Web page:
No pop star in history has ever had to launch a comeback like the one Ariana Grande is currently embarking upon. It's not a PR or musical disaster that's kept her out of the limelight the past year, or even a personal health crisis -- it's being at the center of one of the most horrific terrorist attacks of the 21st century -- a tragedy she played no direct part in, but one which will no doubt loom large over the rest of her career regardless. In particular, her first musical release since the Manchester concert bombing that killed 22 and injured more than 59 was guaranteed to be stuck in its shadow, and interpreted in its wake.
"No Tears Left to Cry," released overnight on Friday (Apr. 20) as her return single, doesn't try to run from this. The refrain of "Ain't got no tears left to cry" is applicable to just about any personal misery, but could only really be about one thing given the context. And rather than continue to dwell on the state of things, she does what the great divas have always done when forced to persevere through devastating hardships: She hits the dance floor.
But maybe not quite how you'd expect. "No Tears" is glittery and strobe-lit and soaring in its own way, sure, but it's not "Break Free," Grande's first great disco anthem and one of the most invigoratingly cathartic dance-pop songs of the decade. That song -- also a Max Martin co-production and Savan Kotecha co-write, like "No Tears" -- burst off from its opening synth squalls, and its chorus was an all-time declaration of independence: "This is the part where I say I don't want ya/ I'm stronger than I've been before/ This is the part where I break free/ 'Coz I can't resist it no more." The sense of release on that song was overwhelming, emboldening. It was a triumph.
"No Tears" isn't a triumph; at least, not in the same way. Its intro is slow and sparse -- like Gloria Gaynor's "I Will Survive," as originally pointed out by Billboardcontributor Richard S. He -- but when the beat drops and the synth hook finally shines through, it sounds angular, off-kilter, not immediately satisfying. The beat isn't a straight 4/4 pulse, but a little more of a shuffle, with a little early-'90s swing to it. The chorus arrives in a major fashion, Ariana's sung-spoken verses giving way to an emotional cry, but the sentiment takes a moment to digest: "Right now, I'm in a state of mind/ I wanna be in, like, all the time/ Ain't got no tears left to cry/ So I'm pickin' it up, I'm pickin' it up, I'm lovin', I'm livin', I'm pickin it up." The feeling is one of relief, not achievement: Grande is merely thrilled to finally be able to stay emotionally composed long enough to begin getting on with her life.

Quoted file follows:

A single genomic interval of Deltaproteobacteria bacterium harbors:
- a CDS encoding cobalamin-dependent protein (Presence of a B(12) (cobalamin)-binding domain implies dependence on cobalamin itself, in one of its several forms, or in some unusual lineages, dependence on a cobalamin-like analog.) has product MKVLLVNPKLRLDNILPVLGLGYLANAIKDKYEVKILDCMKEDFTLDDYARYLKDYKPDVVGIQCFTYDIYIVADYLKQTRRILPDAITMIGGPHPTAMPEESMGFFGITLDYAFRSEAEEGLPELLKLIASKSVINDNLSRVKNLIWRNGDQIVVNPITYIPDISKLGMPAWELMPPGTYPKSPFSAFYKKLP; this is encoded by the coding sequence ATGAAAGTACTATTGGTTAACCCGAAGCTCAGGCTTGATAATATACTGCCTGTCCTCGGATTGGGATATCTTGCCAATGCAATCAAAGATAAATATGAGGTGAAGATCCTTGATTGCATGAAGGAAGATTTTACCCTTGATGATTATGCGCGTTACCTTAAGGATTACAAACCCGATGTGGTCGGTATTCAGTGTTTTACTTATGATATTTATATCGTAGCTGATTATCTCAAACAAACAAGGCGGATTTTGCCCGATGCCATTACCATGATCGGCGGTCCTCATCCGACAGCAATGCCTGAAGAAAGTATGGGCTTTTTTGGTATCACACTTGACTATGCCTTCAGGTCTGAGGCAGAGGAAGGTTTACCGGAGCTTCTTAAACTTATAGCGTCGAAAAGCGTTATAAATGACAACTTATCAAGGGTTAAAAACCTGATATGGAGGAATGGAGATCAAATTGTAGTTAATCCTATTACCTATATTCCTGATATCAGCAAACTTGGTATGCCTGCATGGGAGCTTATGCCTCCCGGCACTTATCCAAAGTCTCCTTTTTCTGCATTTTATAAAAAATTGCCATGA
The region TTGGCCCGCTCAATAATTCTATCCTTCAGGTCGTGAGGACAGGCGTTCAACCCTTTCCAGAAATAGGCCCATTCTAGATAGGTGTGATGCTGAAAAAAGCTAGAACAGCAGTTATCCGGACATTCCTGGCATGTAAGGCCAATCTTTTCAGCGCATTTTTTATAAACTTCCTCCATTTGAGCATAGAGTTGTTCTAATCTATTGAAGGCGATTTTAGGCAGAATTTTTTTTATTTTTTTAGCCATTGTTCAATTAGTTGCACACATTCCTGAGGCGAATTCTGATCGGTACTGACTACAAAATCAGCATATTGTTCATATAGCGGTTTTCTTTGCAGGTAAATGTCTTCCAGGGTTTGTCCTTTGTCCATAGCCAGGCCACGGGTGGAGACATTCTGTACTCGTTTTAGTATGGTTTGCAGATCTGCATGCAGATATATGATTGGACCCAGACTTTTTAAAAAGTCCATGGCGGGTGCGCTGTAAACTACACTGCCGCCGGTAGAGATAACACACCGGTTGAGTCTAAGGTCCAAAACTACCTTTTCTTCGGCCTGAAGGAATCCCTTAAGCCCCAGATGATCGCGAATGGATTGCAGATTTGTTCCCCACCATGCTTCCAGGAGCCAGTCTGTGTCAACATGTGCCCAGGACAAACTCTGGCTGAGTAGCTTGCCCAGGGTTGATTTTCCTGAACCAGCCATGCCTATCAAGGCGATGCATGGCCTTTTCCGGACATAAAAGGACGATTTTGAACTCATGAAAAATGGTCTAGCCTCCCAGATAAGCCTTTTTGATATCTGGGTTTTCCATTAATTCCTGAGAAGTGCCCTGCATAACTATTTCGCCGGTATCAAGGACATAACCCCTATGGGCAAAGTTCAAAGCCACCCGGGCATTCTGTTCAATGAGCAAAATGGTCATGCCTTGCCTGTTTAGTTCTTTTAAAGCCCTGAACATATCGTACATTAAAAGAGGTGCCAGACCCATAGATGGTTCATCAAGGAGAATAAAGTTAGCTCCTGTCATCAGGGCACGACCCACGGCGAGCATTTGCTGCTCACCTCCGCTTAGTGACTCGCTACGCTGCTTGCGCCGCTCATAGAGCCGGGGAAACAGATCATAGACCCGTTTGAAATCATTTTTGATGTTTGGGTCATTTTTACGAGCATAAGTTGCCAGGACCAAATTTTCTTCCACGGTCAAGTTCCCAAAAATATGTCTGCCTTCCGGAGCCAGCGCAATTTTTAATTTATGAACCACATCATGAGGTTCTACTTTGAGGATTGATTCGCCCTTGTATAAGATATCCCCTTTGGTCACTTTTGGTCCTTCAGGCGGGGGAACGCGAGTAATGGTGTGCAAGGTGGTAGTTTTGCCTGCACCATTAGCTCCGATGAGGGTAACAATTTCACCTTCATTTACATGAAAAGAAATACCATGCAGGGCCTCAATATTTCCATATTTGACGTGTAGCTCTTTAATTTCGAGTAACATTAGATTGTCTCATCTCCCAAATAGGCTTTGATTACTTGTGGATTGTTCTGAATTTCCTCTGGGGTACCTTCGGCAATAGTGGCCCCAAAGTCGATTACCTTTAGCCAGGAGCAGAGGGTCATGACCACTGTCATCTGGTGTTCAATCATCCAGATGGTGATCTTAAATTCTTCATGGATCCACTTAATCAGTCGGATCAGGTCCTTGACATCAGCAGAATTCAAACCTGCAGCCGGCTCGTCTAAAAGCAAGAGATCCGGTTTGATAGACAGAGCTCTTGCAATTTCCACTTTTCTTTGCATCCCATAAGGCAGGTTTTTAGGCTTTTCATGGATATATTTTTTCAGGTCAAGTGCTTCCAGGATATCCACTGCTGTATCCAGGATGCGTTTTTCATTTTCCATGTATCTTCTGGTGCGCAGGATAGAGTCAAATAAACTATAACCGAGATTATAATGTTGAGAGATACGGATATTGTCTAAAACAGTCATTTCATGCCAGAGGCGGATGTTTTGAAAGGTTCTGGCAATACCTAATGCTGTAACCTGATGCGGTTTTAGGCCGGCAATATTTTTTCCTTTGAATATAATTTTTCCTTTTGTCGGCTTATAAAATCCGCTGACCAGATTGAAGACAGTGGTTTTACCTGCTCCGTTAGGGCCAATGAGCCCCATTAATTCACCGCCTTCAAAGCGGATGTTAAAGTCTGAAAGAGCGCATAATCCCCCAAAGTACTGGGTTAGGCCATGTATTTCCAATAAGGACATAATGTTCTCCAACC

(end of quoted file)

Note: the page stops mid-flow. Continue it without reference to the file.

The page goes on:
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And that's probably a good thing. The experience of the Manchester bombing was undoubtedly one of unspeakable horror for Grande -- but it was far from hers alone. To release a song following the tragedy where it was all reduced to a dramatic personal challenge to be resoundingly conquered would risk diminishing the suffering of those who don't get the chance to move on from it -- Ariana will survive, certainly, but others didn't and won't.
The mood of the song, then, is exultant, but only casually so: "Vibin'" is repeatedly mentioned. "Comin' out even when it's raining down," the singer states matter-of-factly in the pre-chorus, undaunted but understanding it's still gloomy outside. Nothing is over here; Grande may want to be in this mood "like, all the time," but seems to know that's not too realistic. For the moment, though, the waterworks have run dry, so she's taking the minor victory where she gets it.
"No Tears Left to Cry" doesn't feel like the first-round KO fans might have expected from Ariana's highly anticipated return, but may turn out to be something richer. Like Destiny's Child's "Nuclear," the simmering mid-tempo jam that dropped with the group's 2013 Love Songs set when most fans were hoping for an anthem the trio could play at the Super Bowl, "No Tears" is a grower, not to be fully appreciated on first listen. It might not even be a true comeback single, but rather the song just that makes such an eventual comeback possible -- now that she's addressed the elephant in her career, acknowledged it isn't going away anytime soon, and can once again become
who she really are.